Methodologically, we employ both the standard GARCH model and its extended variant that includes an X component, for instance, GARCH-X. The first enables us to reflect on the dependency of oil market volatility on its own past, while the X term in the latter enables us to investigate the role of climate risk as an amplifier of volatility in the oil market. Empirically, we find oil market volatility attributable to climate risk to be persistent, while volatility due to innovations in the market appears to be temporary. What this portends is that when making investment decisions about portfolio choice in the realm of oil financialization, investors are likely to be better off seeking a greater shield from volatility due to climate risks compared to volatility due to innovations.

II. Data and Methodology

A. Data and preliminary analysis

The monthly Climate Policy Uncertainty (CPU)[1] index developed by Gavriilidis (2021) is used as a measure of climate risk in this study. One of the novelties of this study is the use of alternative measures of oil market volatility. On the one hand, we follow the common practice in the literature to measure oil market volatility in terms of the returns of WTI[2] crude oil prices in a GARCH framework (see Salisu et al., 2022). We further complement this approach to modelling volatility in the oil market with the CBOE crude oil ETF volatility index (OVX).[3] However, while the data archiving of the WTI crude oil price has been ongoing since as far back as 1986 and across different frequencies, the OVX is only available on a monthly basis, starting from June 1, 2007. Therefore, in order to allow for a just comparison, we normalize the start date for all the variables to June 2007, while the end date, for instance, August 2022, is uniform across all the variables.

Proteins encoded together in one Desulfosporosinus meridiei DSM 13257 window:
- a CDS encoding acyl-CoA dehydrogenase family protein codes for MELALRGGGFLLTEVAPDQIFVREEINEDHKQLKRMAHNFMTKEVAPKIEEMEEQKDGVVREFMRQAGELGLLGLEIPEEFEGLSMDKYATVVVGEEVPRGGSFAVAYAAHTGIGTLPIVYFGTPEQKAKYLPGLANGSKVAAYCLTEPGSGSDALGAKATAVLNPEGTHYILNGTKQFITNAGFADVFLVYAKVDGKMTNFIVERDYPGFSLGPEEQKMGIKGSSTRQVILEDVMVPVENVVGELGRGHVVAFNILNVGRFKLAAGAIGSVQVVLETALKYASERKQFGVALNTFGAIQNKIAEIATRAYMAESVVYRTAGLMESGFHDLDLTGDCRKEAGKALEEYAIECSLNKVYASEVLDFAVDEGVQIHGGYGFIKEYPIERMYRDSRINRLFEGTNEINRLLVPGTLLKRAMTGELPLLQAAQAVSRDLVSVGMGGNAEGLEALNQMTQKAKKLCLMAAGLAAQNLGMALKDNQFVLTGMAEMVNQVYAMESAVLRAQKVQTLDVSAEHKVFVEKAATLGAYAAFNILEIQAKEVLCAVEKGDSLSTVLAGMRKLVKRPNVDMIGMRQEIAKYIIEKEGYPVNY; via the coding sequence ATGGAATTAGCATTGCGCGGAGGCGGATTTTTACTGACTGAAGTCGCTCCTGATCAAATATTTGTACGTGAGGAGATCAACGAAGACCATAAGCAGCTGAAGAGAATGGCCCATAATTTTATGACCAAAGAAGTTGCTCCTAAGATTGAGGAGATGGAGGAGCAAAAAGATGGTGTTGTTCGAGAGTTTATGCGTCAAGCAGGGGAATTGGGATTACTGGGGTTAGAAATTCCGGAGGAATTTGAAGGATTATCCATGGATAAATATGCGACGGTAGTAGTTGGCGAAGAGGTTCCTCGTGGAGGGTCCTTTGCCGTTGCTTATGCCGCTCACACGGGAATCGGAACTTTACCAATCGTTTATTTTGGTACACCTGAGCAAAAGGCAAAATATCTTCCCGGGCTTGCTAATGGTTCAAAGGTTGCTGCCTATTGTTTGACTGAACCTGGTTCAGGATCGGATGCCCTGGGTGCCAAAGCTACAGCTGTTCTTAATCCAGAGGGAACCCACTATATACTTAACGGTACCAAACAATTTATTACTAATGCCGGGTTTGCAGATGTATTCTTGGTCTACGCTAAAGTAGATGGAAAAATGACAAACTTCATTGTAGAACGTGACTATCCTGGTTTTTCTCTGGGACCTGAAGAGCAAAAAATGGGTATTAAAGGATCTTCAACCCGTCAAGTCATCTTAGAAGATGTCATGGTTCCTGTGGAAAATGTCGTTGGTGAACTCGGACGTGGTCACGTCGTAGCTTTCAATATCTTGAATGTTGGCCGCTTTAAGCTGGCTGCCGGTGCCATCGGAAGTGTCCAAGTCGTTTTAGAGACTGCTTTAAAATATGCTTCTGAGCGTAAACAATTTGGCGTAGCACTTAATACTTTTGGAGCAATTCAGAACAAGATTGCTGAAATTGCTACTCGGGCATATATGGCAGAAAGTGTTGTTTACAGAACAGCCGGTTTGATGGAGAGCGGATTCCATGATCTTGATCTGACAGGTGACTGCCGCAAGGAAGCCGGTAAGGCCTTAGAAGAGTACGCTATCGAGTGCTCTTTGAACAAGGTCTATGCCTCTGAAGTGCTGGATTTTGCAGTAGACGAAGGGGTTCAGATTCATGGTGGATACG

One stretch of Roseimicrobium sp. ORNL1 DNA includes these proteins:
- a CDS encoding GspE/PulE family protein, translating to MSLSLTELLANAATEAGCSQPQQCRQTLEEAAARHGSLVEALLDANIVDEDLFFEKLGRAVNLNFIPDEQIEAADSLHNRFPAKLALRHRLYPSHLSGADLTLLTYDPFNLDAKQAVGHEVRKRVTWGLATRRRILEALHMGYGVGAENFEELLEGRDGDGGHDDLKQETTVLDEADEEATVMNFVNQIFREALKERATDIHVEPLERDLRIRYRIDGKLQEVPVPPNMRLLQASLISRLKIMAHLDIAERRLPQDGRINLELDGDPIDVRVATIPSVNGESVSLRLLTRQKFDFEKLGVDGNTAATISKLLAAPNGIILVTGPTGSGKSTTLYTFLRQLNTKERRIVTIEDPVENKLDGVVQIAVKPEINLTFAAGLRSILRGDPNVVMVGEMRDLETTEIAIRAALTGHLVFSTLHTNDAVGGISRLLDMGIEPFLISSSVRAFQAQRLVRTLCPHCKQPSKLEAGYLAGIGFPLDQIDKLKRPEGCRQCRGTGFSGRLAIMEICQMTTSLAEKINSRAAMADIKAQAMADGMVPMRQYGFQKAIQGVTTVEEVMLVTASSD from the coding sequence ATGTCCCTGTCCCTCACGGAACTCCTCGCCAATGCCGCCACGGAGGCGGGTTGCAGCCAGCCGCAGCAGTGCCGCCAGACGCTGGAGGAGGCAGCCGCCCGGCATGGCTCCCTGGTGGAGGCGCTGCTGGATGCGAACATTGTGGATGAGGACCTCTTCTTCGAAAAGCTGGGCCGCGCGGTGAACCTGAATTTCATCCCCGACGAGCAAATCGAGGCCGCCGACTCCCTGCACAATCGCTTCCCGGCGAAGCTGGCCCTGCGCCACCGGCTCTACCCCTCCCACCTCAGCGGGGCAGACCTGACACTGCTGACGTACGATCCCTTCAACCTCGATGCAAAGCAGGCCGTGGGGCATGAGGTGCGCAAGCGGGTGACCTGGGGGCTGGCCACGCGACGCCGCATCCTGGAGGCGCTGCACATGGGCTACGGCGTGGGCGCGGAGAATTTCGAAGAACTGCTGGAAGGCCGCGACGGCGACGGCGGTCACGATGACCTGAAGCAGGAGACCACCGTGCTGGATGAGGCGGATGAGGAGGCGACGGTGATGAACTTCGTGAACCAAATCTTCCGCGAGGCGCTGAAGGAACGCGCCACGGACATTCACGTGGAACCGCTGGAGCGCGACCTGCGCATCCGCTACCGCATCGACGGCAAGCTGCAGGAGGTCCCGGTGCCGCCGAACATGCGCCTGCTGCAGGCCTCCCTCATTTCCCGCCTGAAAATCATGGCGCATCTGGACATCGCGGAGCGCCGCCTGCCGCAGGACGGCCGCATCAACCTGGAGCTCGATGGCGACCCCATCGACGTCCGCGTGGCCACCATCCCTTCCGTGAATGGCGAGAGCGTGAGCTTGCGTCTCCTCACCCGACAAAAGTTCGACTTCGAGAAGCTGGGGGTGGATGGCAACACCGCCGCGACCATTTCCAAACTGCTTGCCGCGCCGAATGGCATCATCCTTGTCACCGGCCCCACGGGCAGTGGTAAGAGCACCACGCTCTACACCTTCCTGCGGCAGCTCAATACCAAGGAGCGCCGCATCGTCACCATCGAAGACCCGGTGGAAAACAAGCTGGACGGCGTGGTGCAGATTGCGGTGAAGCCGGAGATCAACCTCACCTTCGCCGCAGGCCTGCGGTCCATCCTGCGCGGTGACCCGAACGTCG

Presented in Tables 1 is a brief statistical description of the variables of interest, where the mean statistic seems to be suggesting that the average CPU, a measure of climate risk, and crude oil price volatility (OVX), are somehow at par for the period under consideration. The standard deviation statistic, which measures the dispersion of the series from their means, reveals the CPU index as the most volatile followed by the OVX, with the WTI the least volatile series. Although the skewness statistic results are mixed across the three variables of interest, the non-zero value of the statistic, which contradicts the rule of thumb, is mostly evident in the cases of WTI and OVX. In another development the kurtosis appears to exhibit a fat-tail feature in the cases of WTI and OVX, while the value at 3.3 in the case of CPU conforms to the rule of thumb.

Table 1.Descriptive Statistics
Mean Std. Dev. Skewness Kurtosis J-B ADF test
\(CPU_{t}\) 134.84 66.06 1.32 4.75 76.92*** -5.412b***
\(WTI_{t}\) 72.58 23.73 0.16 2.19 5.77* -9.748b***
\(OVX_{t}\) 38.79 17.32 3.25 20.31 2607.35*** -5.8272b***